I represent The Eat-Clean Diet now so I have to make sure I do VERY well in my race!

Sunday, June 13, 2010

Eat-Clean Diet® Women’s Cycling Team Debuts at International UCI Women’s Race

Eat-Clean Diet® Women’s Cycling Team Debuts at International UCI Women’s Race

June 11, 2010 - Leigh Hargrove of The Eat-Clean Diet® Women’s Cycling Team returned to international racing today at the Grand Prix Cycliste de Gatineau. Leigh got her start in bike racing in 1991 when her Dad took her to a time trial. She was hooked! Her love for cycling led her to climb up the ladder to becoming one of the best junior cyclists in Canada by 1995 where she won the national road title and placed 14 in the world. As a senior rider she continued to race for the national team until 1997.

After thirteen years away from the sport, Leigh has returned and is still as passionate as ever. She founded the brand new Eat-Clean Diet® Women’s Cycling Team to provide a supportive environment for female competitive cyclists to assist them in taking their riding and racing to the next level, and the UCI (Union Cycliste International) race in Gatineau is the perfect race to do this.

Every race Leigh has competed in this season has her getting closer to the elite rider that she once was, and being on the same start ramp as some of the World’s best female racers today was motivating and encouraging, and helped propel her to a solid finish, completing the 17.7 km time trial in 30:45.

Tomorrow Leigh will be joined in the green Eat-Clean Diet® jerseys by long time professional, national champion, and former silver world medalist in the ITT, Anne Samplonius. Former professional triathlete and long distance national champion Cynthia Wilson, and first year senior Krista Ruby who competed at last year’s track World Championships.

Thursday, June 10, 2010


June 10, 2010 – Gatineau will play host to women cyclists from around the world this upcoming week-end on June 12 and 13th in the 7th edition of the Grand Prix Cycliste de Gatineau. Riders from as close as Ottawa and as far away as Australia will compete in a 17km time trial and a 100km road race and The Eat-Clean Diet® Women’s Cycling Team will be there!

“We are excited to have a race of this caliber in Canada, especially after the cancellations of the races in Montreal” says team founder Leigh Hargrove. “Hopefully this race will continue to grow and become a staple on the international race calendar. The organizers have pulled out all the stops and are keen and dedicated to making this an impressive weekend. There will be over 80 women on the start line – it will be a great show!”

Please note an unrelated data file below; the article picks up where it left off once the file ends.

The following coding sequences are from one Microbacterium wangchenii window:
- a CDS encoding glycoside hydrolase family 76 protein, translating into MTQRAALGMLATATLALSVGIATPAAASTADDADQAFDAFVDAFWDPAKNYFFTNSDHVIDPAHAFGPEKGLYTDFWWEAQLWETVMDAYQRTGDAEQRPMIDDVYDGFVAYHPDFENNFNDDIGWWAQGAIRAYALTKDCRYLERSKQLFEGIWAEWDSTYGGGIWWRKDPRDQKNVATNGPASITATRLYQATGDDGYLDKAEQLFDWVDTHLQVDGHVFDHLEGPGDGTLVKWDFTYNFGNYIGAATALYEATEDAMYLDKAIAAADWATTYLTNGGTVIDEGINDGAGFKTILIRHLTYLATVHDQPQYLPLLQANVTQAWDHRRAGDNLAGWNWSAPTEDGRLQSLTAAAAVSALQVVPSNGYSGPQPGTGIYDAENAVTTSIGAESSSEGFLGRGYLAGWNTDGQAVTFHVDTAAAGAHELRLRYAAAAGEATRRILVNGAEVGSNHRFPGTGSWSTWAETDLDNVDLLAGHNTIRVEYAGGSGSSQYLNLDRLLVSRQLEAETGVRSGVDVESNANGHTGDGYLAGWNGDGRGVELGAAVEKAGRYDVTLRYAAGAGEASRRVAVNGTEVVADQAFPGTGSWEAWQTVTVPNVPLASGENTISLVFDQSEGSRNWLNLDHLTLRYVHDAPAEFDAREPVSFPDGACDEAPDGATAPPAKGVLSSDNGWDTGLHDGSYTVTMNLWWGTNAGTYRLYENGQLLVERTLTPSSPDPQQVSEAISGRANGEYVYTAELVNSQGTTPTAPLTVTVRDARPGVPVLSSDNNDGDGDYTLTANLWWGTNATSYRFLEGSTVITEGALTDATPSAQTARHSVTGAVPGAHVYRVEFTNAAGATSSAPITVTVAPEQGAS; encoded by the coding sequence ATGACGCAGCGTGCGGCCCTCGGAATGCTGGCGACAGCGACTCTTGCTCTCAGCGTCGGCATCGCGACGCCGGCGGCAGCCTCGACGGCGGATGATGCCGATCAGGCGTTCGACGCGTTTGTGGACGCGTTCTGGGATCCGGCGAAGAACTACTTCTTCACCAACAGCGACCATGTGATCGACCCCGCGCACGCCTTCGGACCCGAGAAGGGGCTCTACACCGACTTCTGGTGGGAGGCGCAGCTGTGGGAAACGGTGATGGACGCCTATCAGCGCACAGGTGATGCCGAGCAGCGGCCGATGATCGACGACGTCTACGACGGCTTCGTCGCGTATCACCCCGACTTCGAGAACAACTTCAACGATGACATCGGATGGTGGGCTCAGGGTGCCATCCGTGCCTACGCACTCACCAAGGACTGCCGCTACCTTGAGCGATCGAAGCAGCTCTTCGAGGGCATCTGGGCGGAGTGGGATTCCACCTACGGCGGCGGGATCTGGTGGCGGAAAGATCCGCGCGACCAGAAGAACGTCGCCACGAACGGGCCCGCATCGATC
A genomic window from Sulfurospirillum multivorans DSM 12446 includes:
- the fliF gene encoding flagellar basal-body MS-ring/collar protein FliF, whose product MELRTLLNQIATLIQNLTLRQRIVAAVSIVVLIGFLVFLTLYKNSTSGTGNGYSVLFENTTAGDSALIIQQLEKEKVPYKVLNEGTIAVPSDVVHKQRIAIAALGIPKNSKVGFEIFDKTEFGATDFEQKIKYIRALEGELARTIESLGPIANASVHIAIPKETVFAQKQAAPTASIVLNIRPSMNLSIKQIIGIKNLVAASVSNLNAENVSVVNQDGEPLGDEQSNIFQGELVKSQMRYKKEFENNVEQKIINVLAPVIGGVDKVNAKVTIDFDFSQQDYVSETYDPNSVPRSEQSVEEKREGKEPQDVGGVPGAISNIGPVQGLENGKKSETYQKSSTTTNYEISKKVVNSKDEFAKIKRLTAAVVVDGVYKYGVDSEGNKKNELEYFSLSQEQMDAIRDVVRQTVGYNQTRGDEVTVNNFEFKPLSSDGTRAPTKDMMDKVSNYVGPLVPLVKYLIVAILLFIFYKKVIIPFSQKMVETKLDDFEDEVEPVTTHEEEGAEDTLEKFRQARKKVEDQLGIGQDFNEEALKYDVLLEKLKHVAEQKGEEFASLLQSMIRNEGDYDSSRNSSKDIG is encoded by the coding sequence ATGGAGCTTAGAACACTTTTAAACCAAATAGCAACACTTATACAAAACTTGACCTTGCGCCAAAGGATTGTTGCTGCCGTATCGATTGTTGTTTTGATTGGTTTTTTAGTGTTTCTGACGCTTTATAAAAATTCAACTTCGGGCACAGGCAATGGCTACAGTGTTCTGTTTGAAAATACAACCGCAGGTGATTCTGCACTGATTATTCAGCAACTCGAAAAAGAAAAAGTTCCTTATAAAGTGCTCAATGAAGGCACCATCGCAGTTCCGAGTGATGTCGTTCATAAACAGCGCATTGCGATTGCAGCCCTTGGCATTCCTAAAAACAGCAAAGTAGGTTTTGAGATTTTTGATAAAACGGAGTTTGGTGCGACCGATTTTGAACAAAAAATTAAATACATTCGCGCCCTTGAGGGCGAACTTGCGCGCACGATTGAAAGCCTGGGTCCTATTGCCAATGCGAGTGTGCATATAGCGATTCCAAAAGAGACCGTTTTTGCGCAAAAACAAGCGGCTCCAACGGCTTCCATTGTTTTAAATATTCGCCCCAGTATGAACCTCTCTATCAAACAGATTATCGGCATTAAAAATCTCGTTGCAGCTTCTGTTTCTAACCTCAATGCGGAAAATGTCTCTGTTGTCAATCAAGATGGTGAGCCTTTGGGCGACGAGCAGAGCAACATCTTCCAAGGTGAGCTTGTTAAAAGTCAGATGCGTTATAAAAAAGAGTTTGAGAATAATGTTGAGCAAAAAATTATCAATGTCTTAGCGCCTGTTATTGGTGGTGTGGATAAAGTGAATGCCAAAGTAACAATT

The Eat-Clean Diet® Women’s Cycling Team will be sending a composite team to the Gatineau. Hargrove, a former national team member, is on a comeback after taking 12 years off the bike. After some strong results this season, she is looking forward to the challenge of being back in a pro peloton.

Anne Samplonius, who has a plethora of wins over her career, including several Canadian National Championships, grand tour wins, and a silver medal at the 1994 World Time Trial Championships, will be joining the team for the road race as a guest rider and riding under her Team colours with the Vera Bradley Foundation Cycling team for the time trial. Her experience and expertise are a welcome addition to the team.

Krista Ruby, a member of Canada’s Junior Worlds Track Team last year, joins us as a guest rider from La Bicicletta for the road race and is excited to test her legs in an international field and join the Eat-Clean Diet® Women’s Cycling Team for this race.

Cynthia Wilson, a local from Ottawa and Ride With Rendall cycling team member is coming off an impressive 6th place GC finish at the Killington Stage Race and is excited to be racing in her back yard.

Rounding out the team roster is St. Kitts cyclist Kathryn Bertine. There are few sports this athlete has not competed or participated in, including touring with the Ice Capades, and it was an ESPN assignment that got her into racing her bike full time. The Eat-Clean® Diet Women’s Cycling Team is excited to have such a diverse and colourful group racing on the same team this weekend in Gatineau.

The Eat-Clean Diet® Women’s Cycling Team is a brand new cycling team devoted to encouraging and supporting women in cycling and creating opportunities for women in cycling. They are supported by The Eat-Clean Diet®, e load™, Hoo-Ha Ride Glide®, Gears Girls Cycling Club, and .

To find out more about the Eat Clean Diet® Women’s Cycling Team log on to Photo L to R: Wendy Morley, Rachel Corradetti, Tosca Reno, Leigh Hargrove, Petrina Tulissi and Mel Crosby.

Tuesday, June 1, 2010

Running my first 1/2 Marathon

I'm a little late with my Mississauga 1/2 Marathon post, but here you go! My first 1/2 Marathon ever.

The race began at 7:30 am but I got there about 6:30 to make sure I got a parking spot. I would have loved to have had some company, but I didn't, so just wandered around trying to stay warm, stretching, and checking everyone out. There were a lot of people! I had no idea it took so long to get through the start line but I'm sure glad we wear chips so we can see our real running time.

I started out at a comfortable pace at pretty much stayed at the exact same pace (around 6 mph / 10 kph) for the entire thing. Except for the first 5k the course was lovely. Mostly flat or slightly downhill, except for a climb at the 10k mark which I didn't find trying at all. I had prepared myself to get tired and negative at 18k, because that's the longest I'd ever previously run. So at 18k I said to myself "you've got a lot more than that in you!" and picked up my speed a little.

I picked up the pace a little more at 20k and then sprinted past lots of people to finish at 2:07. My goal had been 2:15, so I was happy to say the least. At the finish line the guy you see behind me in this photo came up and told me I was his inspiration through the race. He said to himself "If I can keep up with her I can meet my goal time!" and he did.

All in all a wonderful experience on a beautiful day